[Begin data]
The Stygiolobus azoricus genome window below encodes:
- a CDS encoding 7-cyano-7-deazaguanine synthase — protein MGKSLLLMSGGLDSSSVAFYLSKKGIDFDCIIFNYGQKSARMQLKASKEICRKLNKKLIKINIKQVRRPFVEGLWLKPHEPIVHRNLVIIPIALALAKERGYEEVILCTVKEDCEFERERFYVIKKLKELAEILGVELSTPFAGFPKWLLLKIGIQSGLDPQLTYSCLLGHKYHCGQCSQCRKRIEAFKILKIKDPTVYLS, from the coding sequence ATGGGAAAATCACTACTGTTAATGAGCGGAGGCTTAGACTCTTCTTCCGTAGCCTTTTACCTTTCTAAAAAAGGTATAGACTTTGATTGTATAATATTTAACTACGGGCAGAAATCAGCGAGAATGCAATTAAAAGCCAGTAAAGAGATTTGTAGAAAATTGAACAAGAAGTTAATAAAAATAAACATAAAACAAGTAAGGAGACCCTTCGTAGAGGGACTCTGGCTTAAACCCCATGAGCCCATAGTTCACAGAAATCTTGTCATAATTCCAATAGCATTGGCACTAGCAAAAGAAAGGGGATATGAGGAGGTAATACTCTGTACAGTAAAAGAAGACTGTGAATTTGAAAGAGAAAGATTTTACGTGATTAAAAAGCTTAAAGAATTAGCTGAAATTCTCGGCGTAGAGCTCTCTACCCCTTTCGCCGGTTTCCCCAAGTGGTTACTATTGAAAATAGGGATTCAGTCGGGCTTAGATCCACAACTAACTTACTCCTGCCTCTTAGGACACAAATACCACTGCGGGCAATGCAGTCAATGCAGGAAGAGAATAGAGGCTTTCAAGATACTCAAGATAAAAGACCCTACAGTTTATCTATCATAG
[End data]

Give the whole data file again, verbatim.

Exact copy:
The Stygiolobus azoricus genome window below encodes:
- a CDS encoding 7-cyano-7-deazaguanine synthase — protein MGKSLLLMSGGLDSSSVAFYLSKKGIDFDCIIFNYGQKSARMQLKASKEICRKLNKKLIKINIKQVRRPFVEGLWLKPHEPIVHRNLVIIPIALALAKERGYEEVILCTVKEDCEFERERFYVIKKLKELAEILGVELSTPFAGFPKWLLLKIGIQSGLDPQLTYSCLLGHKYHCGQCSQCRKRIEAFKILKIKDPTVYLS, from the coding sequence ATGGGAAAATCACTACTGTTAATGAGCGGAGGCTTAGACTCTTCTTCCGTAGCCTTTTACCTTTCTAAAAAAGGTATAGACTTTGATTGTATAATATTTAACTACGGGCAGAAATCAGCGAGAATGCAATTAAAAGCCAGTAAAGAGATTTGTAGAAAATTGAACAAGAAGTTAATAAAAATAAACATAAAACAAGTAAGGAGACCCTTCGTAGAGGGACTCTGGCTTAAACCCCATGAGCCCATAGTTCACAGAAATCTTGTCATAATTCCAATAGCATTGGCACTAGCAAAAGAAAGGGGATATGAGGAGGTAATACTCTGTACAGTAAAAGAAGACTGTGAATTTGAAAGAGAAAGATTTTACGTGATTAAAAAGCTTAAAGAATTAGCTGAAATTCTCGGCGTAGAGCTCTCTACCCCTTTCGCCGGTTTCCCCAAGTGGTTACTATTGAAAATAGGGATTCAGTCGGGCTTAGATCCACAACTAACTTACTCCTGCCTCTTAGGACACAAATACCACTGCGGGCAATGCAGTCAATGCAGGAAGAGAATAGAGGCTTTCAAGATACTCAAGATAAAAGACCCTACAGTTTATCTATCATAG